Djokovic didn’t just beat Nadal. He destroyed him by a score of 6-1, 6-2. Djokovic hit 30 winners to Nadal’s nine, never lost his serve and showed nice touch at the net, where he hit a few lunging volleys. Djokovic even clobbered overheads, the one shot in his arsenal that has (occasionally) looked awkward in his time at the top. For the first time in his career, Djokovic now has a winning record against Nadal in their rivalry, 24-23. He has won their last five meetings, all in straight sets.

“It did feel as close to perfection as it can get,” Djokovic said after the Doha victory. “There are those days when you see a tennis ball as a watermelon, and I guess this was that kind of day.”

Nadal had a weak season, by his standards, in 2015, but he’s still relentless, athletic, and tireless—a man who doesn’t take a lot of drubbings. He also played much better at the end of 2015 and says he feels good about his game headed into Australia. Yet against Djokovic, Nadal was rarely in control of a point.

“I played against a player who did everything perfect,” Nadal said. “Since I know this sport I never saw somebody playing at this level.”

Brad Gilbert, an ESPN commentator and the former coach of Andre Agassi, gushed about Djokovic’s performance.

“He is as complete of a tennis player as I’ve ever seen,” Gilbert said. “The biggest change in the last two years, the reason why I think he’s become almost invincible, is how much more controlled offense he’s played.”

Djokovic’s baseline attack has become more difficult to read. In the Doha final, Nadal several times hesitated as he tried to anticipate where Djokovic would hit the ball. Crosscourt? Down the line? Deep to the middle? A short angle? Djokovic kept hitting his spots until he caught Nadal leaning, and then he hit a winner. It looked like Djokovic was downloading Nadal’s mind in real time. Nadal’s lefty forehand, one of the best the sport has ever seen, had little impact on Djokovic’s two-handed backhand in crosscourt rallies.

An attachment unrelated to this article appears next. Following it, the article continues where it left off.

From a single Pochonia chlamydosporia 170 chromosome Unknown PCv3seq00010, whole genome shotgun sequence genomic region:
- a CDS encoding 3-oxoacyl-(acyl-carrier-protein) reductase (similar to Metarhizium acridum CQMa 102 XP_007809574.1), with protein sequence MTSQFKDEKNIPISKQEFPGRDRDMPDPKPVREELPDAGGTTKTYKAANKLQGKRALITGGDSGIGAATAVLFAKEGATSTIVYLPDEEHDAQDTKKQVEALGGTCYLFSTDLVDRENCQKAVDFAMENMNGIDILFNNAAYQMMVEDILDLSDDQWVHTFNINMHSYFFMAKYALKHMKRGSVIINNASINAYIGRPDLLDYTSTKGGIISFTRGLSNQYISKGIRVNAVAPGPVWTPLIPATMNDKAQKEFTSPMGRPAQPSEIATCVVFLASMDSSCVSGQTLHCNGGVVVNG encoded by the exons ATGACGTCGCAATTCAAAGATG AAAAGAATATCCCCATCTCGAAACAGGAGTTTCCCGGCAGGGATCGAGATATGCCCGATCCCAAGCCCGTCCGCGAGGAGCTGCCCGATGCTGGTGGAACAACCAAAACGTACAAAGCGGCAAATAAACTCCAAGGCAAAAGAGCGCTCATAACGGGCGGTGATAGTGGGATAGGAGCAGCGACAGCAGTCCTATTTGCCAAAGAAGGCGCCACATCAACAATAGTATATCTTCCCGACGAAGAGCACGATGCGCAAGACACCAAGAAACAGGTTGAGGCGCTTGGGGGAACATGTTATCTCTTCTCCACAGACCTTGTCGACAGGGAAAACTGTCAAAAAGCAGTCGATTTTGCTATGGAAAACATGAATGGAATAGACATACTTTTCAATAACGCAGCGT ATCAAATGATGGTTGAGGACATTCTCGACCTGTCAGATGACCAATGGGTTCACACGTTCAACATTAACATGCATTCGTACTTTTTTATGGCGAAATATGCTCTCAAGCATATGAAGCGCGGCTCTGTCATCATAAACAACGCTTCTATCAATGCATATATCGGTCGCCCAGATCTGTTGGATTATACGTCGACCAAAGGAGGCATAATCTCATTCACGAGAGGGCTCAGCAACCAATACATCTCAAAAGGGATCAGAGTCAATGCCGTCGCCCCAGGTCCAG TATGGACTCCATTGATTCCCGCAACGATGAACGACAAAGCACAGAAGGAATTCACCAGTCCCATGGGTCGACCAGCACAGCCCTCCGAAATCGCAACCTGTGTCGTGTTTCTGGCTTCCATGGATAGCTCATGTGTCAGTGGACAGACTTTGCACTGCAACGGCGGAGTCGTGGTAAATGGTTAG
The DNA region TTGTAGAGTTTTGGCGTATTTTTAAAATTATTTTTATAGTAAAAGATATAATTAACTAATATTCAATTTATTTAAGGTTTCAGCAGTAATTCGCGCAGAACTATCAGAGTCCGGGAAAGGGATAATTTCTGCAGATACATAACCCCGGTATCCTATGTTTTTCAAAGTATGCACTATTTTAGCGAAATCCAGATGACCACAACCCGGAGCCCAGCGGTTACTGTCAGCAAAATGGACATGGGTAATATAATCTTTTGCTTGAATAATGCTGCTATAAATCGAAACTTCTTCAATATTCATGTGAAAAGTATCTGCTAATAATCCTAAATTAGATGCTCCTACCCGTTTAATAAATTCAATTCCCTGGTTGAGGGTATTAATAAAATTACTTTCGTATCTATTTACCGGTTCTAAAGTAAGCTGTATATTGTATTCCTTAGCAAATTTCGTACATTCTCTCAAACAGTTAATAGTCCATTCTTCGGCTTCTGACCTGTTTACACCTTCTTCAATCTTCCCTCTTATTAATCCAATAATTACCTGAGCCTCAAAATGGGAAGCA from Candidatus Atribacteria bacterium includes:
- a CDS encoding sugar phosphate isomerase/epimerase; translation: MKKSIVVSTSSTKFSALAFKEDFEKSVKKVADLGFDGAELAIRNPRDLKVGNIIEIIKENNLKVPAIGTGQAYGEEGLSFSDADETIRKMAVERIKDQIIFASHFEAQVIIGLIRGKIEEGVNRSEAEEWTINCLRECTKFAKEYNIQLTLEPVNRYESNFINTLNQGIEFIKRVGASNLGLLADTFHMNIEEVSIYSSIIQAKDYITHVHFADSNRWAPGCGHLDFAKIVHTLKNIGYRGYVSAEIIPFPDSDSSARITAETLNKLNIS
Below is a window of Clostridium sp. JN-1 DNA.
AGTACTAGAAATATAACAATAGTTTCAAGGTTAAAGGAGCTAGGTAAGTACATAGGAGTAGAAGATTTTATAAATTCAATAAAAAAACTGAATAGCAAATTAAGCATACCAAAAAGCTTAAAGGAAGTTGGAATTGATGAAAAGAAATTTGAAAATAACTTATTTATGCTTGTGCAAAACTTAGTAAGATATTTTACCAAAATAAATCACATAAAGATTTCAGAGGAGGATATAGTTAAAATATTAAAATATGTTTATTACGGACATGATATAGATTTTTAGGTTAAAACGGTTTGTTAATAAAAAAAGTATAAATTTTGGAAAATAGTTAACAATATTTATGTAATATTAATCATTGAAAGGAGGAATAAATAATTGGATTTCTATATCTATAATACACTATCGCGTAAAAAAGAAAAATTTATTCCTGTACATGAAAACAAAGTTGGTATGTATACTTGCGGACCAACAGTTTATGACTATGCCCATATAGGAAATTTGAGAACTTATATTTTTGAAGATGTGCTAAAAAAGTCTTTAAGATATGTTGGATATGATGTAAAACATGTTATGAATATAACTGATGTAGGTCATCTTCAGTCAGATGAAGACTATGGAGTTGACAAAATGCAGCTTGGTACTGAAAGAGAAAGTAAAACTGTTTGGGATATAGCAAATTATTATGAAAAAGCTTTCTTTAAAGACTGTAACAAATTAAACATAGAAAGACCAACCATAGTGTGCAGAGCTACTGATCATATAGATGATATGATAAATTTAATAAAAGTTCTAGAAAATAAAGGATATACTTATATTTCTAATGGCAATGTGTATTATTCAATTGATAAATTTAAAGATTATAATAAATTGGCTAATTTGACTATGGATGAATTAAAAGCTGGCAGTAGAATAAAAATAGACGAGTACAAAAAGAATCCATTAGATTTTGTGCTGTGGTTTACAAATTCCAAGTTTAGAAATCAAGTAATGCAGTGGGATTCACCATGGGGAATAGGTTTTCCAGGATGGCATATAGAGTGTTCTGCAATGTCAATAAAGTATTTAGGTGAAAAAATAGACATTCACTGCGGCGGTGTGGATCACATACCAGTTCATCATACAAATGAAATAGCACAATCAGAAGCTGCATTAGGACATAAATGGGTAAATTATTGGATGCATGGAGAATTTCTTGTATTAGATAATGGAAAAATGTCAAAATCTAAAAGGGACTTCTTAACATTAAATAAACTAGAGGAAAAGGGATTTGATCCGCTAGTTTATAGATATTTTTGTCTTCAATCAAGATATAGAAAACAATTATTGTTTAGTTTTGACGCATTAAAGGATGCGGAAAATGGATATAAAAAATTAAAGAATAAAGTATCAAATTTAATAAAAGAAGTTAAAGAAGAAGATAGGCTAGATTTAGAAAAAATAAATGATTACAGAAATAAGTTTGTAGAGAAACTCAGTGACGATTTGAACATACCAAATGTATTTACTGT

“His backhand is scripted from God,” Gilbert said.

Novak Djokovic takes part in a practice session ahead of the Australian Open. Photo: paul crock/Agence France-Presse/Getty Images

As close to perfect as Djokovic is playing, invincible is a risky word in tennis. One tweaked ankle or badly timed illness, like the one that left Djokovic looking pale just before the start of last year’s Australian Open, can lead to defeat. Besides Nadal, there is also Roger Federer, Andy Murray and the future, players like Milos Raonic, Nick Kyrgios and Borna Coric, who don’t seem like threats to Djokovic just yet but might in a few months.

Runs like the one Djokovic is on tend to make everyone forget that tennis can change quickly. Federer used to dominate like this, and seemed likely to win at least 20 Grand Slam singles titles in his career. And then along came Nadal, followed by Djokovic. Federer remains one of the game’s best at age 34—he begins this season ranked third, behind Djokovic and Murray—but he has been stuck at 17 major titles since the summer of 2012 (Nadal has 14 and Djokovic has 10).

Right now, Djokovic looks like he should never lose a tournament, Grand Slam or otherwise. He has looked that way for a while, but no one can keep up that pace indefinitely.

“Nobody is invincible,” Djokovic said in Doha. “I know that it can’t go forever, but I’m not thinking too much ahead of myself. I don’t try to make any kind of predictions.”